Latest Latent autoimmune diabetes Stories

2012-01-25 04:57:05

Lifestyle counseling, practiced as part of routine care for people with diabetes, helps people more quickly lower blood glucose, blood pressure and cholesterol levels and keep them under control, according to a large, long-term study published in the February issue of Diabetes Care. Researchers at Brigham and Women's Hospital (BWH) conducted a retrospective cohort study of more than 30,000 people with diabetes who received diet, exercise and weight-loss counseling in a primary care setting...

2012-01-19 08:00:00

Food Network star Paula Deen admitted recently that she has type II diabetes. Wellness Choice Center in Newport Beach, Calif. is offering free consultation to patients interested in losing weight or managing their diabetes. Newport Beach, CA (PRWEB) January 19, 2012 Southern Cooking Queen Paula Deen recently declared to the “Today Show” that she indeed has been diagnosed with Type II diabetes. The 64-year-old Food Network star finally admitted she was diagnosed three years ago...

2012-01-19 06:21:24

(Ivanhoe Newswire) -- Killer T-cells protect the body from disease, but a new study suggests that these same cells, created to protect, may be inadvertently destroying cells that produce insulin for the body. Professor Andy Sewell, an expert in human T-cells from Cardiff University´s School of Medicine and his diabetic expert colleagues, among them Professor Mark Peakman from the National Institute for Health Research (NIHR) Biomedical Research Centre at King´s College and...

2012-01-13 06:51:32

(Ivanhoe Newswire)- Type 1 diabetes is caused by the body's own immune system attacking its pancreatic islet beta cells and requires daily injections of insulin to regulate the patient's blood glucose levels. A new method found in the BioMed Central's open access journal BMC Medicine uses stem cells from cord blood to reeducate the T cells in a diabetic's blood to restart the pancreatic function and reduce the need for insulin. In Stem Cell Educator therapy, lymphocytes were separated from...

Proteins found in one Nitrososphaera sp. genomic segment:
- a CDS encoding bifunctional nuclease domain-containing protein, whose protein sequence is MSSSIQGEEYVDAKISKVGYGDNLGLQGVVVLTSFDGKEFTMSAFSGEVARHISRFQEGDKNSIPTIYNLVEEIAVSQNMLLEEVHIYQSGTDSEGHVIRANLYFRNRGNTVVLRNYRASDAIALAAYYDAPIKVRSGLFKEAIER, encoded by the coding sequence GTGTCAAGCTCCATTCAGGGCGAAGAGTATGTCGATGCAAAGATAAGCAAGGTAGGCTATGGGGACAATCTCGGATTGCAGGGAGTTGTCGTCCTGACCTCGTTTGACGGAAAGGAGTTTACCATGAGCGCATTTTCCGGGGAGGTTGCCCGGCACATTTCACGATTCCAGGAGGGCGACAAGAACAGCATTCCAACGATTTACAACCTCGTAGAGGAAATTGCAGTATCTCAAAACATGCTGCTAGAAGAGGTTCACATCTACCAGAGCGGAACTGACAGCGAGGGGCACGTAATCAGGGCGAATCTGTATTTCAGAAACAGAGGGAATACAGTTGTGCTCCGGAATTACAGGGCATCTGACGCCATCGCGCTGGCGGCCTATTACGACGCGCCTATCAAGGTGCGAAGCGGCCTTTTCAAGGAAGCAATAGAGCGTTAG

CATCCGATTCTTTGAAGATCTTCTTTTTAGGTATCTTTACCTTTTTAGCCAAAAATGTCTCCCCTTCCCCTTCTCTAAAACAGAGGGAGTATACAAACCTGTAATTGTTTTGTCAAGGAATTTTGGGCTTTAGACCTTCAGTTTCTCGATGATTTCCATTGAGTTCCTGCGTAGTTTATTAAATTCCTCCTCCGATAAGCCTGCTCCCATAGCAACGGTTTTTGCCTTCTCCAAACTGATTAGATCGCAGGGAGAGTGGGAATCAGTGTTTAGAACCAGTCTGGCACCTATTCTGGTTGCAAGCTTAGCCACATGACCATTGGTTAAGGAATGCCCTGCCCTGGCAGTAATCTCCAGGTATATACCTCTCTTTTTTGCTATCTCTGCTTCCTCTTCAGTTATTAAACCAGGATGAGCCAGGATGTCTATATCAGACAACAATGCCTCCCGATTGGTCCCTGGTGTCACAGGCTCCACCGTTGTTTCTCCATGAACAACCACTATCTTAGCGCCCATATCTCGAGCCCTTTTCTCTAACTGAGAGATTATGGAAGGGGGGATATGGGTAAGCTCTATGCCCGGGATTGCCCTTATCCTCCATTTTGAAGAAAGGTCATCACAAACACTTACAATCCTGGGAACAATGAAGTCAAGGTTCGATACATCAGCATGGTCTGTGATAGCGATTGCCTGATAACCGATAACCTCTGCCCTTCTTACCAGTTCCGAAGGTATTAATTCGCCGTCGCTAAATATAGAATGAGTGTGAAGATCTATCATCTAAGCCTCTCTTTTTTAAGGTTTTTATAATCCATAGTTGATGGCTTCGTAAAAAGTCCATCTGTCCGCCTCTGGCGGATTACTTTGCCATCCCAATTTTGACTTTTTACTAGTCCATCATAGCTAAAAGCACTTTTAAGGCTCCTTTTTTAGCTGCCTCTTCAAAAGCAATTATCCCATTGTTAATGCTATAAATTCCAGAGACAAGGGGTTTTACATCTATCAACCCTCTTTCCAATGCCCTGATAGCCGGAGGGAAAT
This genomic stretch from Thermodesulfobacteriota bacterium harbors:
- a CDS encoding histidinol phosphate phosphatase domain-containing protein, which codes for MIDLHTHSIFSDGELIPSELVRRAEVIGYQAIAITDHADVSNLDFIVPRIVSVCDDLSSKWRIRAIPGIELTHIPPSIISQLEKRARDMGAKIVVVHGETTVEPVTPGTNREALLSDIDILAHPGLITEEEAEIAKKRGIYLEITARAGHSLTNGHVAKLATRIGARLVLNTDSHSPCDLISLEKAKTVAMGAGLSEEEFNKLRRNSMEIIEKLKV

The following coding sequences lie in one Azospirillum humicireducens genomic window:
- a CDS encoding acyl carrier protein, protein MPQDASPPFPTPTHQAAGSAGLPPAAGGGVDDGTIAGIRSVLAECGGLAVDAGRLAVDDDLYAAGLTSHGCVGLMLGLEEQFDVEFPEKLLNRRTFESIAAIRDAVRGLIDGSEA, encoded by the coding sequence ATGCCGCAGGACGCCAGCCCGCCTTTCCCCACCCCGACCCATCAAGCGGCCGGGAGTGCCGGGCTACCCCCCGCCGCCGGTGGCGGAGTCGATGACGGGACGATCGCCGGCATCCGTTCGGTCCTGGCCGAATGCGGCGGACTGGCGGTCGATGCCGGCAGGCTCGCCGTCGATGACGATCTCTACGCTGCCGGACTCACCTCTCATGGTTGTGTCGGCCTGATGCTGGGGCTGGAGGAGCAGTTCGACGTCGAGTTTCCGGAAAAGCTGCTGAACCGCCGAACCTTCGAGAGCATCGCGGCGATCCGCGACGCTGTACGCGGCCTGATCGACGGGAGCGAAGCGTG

2012-01-11 06:35:39

(Ivanhoe Newswire) -- Newly diagnosed diabetes and hypertension patients may have more time to learn how to control their high blood pressure without medications. The consequences of delaying effective hypertension treatment for up to a year were small–only a two day reduction in quality-adjusted life expectancy–according to a study by University of Chicago researchers. "Most patients would prefer to control their blood pressure through diet and exercise rather than with...

2012-01-10 23:31:31

"Health Affairs" diabetes issue includes study and commentaries by three researchers at Emory's Rollins School of Public Health An Emory University study published in the January issue of Health Affairs assesses real-world lifestyle interventions to help delay or prevent the costly chronic disease that affects nearly 26 million Americans. Researchers from Emory´s Rollins School of Public Health (RSPH) systematically reviewed the published literature and analyzed 28 studies that...

2012-01-09 14:05:46

Delaying blood pressure treatment in patients with diabetes for up to a year is unlikely to lead to complications Confronted with a high blood pressure value in a diabetic patient, most doctors would treat aggressively with medications. According to new research, however, delaying drug treatment for up to a year is unlikely to be harmful. The delay allows doctors and their patients to focus on lifestyle changes such as salt restriction, weight management, and exercise. According to Neda...

Word of the Day
  • Like a worm in form or movement; vermiform; tortuous or sinuous; also, writhing or wriggling.
  • Like the track or trace of a worm; appearing as if worm-eaten; vermiculate.
  • Marked with fine, close-set, wavy or tortuous lines of color; vermiculated.
  • A form of rusticated masonry which is so wrought as to appear thickly indented with worm-tracks.
This word ultimately comes from the Latin 'vermis,' worm.